Sunbit Inks Deal for New Debt Facility

Sunbit, a point-of-sale lending startup, announced it has secured a new $310Mn debt facility with Citi and Ares Capital Management. The company offers merchant-distributed financing for purchases from $500 to $10,000, repayable over 3, 6, or 12 months. Like other BNPL providers, Sunbit is also planning a card product, which will enable users to shop anywhere and pay for their purchase with a fixed-rate, close-ended loan that they repay over 3-12 months. As of 2023, Sunbit boasted over 2.6Mn loan customers and $1Bn of annual GMV.

Klarna Launches Subscription Service, Plots IPO

Is BNPL back? Klarna’s CEO Sebastian Siemiatkowski has been doing the rounds, floating that a Klarna IPO could happen “quite soon,” though he was quick to caveat that there is no set date. Siemiatkowski said the firm is leaning toward a U.S.-based listing, as it is the company’s largest market by revenue. As part of the plan to get ready for a public offering, Klarna announced the launch of a subscription offering in the U.S. The offering, dubbed Klarna Plus, costs $7.99 per month. In return, consumers get double rewards points, access to exclusive retailer deals, and can use 0% APR pay-in-four at merchants outside of Klarna’s network. For nearly $100 a year and relatively limited benefits, it’s not immediately clear how this is meaningful better than a good old rewards credit card.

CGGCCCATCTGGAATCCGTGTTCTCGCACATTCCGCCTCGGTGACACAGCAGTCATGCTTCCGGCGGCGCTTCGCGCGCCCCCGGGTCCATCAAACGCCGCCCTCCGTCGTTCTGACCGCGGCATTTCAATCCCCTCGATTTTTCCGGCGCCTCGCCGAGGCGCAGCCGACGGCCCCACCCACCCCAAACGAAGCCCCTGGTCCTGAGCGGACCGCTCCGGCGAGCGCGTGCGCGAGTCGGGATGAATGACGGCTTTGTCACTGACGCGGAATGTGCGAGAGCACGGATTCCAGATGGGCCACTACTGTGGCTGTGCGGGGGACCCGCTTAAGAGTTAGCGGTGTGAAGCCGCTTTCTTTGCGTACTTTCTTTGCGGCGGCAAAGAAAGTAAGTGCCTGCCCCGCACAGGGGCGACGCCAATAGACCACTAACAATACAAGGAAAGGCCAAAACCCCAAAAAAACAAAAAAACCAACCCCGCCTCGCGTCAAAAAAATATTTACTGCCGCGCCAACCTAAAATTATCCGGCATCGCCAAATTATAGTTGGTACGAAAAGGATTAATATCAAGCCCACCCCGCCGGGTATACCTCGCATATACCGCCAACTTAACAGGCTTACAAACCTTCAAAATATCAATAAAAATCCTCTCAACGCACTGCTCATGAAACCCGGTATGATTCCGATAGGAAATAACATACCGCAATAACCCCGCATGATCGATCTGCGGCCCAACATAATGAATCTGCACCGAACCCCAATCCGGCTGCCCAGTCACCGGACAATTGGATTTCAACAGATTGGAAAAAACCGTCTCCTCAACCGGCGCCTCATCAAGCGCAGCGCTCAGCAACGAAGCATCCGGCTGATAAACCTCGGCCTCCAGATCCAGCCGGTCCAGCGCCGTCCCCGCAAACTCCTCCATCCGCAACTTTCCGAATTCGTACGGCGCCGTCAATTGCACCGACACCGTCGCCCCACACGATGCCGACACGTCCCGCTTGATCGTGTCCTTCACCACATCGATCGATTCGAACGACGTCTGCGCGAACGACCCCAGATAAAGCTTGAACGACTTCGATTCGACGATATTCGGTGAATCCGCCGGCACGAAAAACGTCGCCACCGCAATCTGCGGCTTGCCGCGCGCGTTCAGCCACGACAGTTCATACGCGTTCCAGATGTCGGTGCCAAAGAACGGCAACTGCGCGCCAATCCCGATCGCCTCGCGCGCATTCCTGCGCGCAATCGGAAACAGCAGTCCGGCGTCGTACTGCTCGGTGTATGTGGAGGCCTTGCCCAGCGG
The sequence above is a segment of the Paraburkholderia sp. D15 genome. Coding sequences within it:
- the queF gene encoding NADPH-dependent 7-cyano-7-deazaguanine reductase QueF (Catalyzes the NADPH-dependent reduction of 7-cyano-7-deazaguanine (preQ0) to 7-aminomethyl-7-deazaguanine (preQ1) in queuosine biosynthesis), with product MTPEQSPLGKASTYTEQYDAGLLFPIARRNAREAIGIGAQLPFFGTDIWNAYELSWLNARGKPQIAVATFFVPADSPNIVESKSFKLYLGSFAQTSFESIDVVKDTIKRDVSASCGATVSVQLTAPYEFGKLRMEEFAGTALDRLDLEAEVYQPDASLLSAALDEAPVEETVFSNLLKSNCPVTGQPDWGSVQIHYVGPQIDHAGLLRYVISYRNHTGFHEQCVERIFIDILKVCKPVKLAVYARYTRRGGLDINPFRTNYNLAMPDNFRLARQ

Still, Klarna and the wider BNPL industry continue to face challenges. Some consumers who leaned heavily on BNPL over the holiday season have struggled with payments, at least according to anecdotal news reports. And while it feels like regulators have moved on to other topics, questions linger about BNPL providers’ approach to underwriting, sustained use, so-called “data harvesting,” and furnish data to the credit bureaus.

TransUnion Releases New Consumer Credit Data

TransUnion just released its monthly credit snapshot for December. In December, 60+ DPDs increased across the board (MoM) for Bankcard +8bps, Auto +6bps, Mortgage +4bps and Unsecured Personal Loans (“UPLs”) +3bps. This marks the fifth consecutive month of DPD increases for all products.

Looking at bankcard, 90+ DPDs rose 9bps MoM, marking a sixth straight month of increases and 30+ DPDs rose 11 bps marking a seventh straight month of increases. Q1 2023 vintage DPDs continue to track higher than Q1 2022 and well above Q1 2017-2020 vintages. Average bankcard balances rose +3.3% MoM, to $6,343.

Source: TransUnion

Turning to originations, we got information on UPL origination volume for the September 2023 – October 2023 period (lag due to reporting time). October MoM UPL origination growth was largely positive.